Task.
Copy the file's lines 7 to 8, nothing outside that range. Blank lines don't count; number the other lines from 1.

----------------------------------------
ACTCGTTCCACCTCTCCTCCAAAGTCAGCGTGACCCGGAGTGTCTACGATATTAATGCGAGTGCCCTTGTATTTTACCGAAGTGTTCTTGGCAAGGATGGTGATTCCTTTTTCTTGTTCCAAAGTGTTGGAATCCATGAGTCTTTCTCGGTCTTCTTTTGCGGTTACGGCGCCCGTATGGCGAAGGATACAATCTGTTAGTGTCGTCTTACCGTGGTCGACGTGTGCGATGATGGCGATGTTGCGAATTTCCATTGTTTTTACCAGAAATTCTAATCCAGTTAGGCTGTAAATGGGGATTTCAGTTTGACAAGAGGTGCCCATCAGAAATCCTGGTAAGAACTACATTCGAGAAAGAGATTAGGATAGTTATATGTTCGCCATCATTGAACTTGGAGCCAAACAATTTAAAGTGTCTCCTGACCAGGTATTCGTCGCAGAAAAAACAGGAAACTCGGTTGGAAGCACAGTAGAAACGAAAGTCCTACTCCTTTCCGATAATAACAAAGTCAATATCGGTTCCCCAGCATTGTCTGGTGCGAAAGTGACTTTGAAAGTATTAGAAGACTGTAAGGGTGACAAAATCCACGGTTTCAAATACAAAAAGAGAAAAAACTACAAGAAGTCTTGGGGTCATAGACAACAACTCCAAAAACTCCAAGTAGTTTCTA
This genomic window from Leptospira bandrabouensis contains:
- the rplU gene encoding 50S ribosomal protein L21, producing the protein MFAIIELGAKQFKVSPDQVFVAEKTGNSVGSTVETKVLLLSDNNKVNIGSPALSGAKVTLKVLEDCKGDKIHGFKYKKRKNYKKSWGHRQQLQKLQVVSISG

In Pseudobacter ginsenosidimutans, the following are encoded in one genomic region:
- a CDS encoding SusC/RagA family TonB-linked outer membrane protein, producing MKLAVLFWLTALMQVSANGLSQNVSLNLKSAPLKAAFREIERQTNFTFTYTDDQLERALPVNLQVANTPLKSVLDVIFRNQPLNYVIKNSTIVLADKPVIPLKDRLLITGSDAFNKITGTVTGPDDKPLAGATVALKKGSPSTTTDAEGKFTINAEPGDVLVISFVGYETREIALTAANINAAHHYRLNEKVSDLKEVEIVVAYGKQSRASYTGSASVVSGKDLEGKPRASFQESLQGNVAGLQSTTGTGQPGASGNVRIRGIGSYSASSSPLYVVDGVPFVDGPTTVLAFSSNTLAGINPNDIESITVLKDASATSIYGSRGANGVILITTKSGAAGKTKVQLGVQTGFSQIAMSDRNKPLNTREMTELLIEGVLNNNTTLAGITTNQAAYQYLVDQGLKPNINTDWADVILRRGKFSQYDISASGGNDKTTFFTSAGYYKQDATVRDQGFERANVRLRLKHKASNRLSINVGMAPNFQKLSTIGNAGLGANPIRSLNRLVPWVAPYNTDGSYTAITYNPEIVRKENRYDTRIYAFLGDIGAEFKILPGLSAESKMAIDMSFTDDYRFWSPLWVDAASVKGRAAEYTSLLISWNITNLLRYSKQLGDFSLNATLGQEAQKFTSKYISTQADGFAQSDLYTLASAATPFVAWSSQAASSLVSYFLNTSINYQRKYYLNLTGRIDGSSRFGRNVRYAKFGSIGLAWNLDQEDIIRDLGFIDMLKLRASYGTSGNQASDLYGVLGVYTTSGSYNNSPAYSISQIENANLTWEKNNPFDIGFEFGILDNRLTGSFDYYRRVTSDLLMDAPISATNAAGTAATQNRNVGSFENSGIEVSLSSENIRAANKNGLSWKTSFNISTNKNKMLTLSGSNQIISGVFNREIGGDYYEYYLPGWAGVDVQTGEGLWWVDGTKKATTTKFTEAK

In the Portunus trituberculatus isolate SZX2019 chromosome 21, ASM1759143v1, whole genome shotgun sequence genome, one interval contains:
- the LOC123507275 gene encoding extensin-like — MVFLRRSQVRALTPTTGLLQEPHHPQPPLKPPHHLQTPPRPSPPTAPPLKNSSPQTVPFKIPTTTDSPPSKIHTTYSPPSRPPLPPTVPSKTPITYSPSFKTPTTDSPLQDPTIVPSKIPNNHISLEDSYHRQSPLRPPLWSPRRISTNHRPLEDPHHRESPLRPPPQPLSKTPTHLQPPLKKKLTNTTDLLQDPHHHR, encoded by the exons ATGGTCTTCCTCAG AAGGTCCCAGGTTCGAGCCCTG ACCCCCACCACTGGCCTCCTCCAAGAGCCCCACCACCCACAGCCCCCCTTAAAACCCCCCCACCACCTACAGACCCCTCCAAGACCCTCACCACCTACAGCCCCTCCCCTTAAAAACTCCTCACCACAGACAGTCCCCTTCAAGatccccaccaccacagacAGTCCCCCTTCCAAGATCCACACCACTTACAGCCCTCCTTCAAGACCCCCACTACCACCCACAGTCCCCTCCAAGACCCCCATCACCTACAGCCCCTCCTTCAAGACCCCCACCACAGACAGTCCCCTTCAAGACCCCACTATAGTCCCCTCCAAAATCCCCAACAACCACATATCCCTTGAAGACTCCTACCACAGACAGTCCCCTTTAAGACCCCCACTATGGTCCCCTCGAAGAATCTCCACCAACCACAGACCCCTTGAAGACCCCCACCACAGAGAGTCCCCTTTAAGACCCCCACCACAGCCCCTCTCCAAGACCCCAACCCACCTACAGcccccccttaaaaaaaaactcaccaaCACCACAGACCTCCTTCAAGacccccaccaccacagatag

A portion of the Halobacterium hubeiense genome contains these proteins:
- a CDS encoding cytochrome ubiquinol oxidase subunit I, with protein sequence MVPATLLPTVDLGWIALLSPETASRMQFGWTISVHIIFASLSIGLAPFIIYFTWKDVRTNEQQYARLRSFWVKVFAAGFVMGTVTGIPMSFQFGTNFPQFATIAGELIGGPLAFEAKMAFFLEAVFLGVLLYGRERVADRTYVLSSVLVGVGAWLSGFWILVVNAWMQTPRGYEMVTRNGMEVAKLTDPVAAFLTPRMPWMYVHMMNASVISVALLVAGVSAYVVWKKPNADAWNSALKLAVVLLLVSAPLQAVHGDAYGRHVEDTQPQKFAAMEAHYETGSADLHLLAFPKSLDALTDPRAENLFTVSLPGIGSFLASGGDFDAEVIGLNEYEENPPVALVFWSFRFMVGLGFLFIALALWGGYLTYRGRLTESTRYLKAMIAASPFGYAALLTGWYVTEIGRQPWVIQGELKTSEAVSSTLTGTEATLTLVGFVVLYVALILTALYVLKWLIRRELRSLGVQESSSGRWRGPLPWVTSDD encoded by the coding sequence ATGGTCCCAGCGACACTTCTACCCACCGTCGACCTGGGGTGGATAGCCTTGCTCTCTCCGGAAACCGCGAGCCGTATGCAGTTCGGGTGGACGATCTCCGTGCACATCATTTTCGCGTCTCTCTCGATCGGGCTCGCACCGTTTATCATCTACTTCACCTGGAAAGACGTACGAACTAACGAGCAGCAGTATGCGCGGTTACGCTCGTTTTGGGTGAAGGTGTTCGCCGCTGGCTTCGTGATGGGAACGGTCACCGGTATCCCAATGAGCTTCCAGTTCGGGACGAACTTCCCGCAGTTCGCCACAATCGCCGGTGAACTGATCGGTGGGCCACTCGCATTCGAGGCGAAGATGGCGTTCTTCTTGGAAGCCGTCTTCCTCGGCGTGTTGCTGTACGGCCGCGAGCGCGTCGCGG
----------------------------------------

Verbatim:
- the LOC123507275 gene encoding extensin-like — MVFLRRSQVRALTPTTGLLQEPHHPQPPLKPPHHLQTPPRPSPPTAPPLKNSSPQTVPFKIPTTTDSPPSKIHTTYSPPSRPPLPPTVPSKTPITYSPSFKTPTTDSPLQDPTIVPSKIPNNHISLEDSYHRQSPLRPPLWSPRRISTNHRPLEDPHHRESPLRPPPQPLSKTPTHLQPPLKKKLTNTTDLLQDPHHHR, encoded by the exons ATGGTCTTCCTCAG AAGGTCCCAGGTTCGAGCCCTG ACCCCCACCACTGGCCTCCTCCAAGAGCCCCACCACCCACAGCCCCCCTTAAAACCCCCCCACCACCTACAGACCCCTCCAAGACCCTCACCACCTACAGCCCCTCCCCTTAAAAACTCCTCACCACAGACAGTCCCCTTCAAGatccccaccaccacagacAGTCCCCCTTCCAAGATCCACACCACTTACAGCCCTCCTTCAAGACCCCCACTACCACCCACAGTCCCCTCCAAGACCCCCATCACCTACAGCCCCTCCTTCAAGACCCCCACCACAGACAGTCCCCTTCAAGACCCCACTATAGTCCCCTCCAAAATCCCCAACAACCACATATCCCTTGAAGACTCCTACCACAGACAGTCCCCTTTAAGACCCCCACTATGGTCCCCTCGAAGAATCTCCACCAACCACAGACCCCTTGAAGACCCCCACCACAGAGAGTCCCCTTTAAGACCCCCACCACAGCCCCTCTCCAAGACCCCAACCCACCTACAGcccccccttaaaaaaaaactcaccaaCACCACAGACCTCCTTCAAGacccccaccaccacagatag

A portion of the Halobacterium hubeiense genome contains these proteins: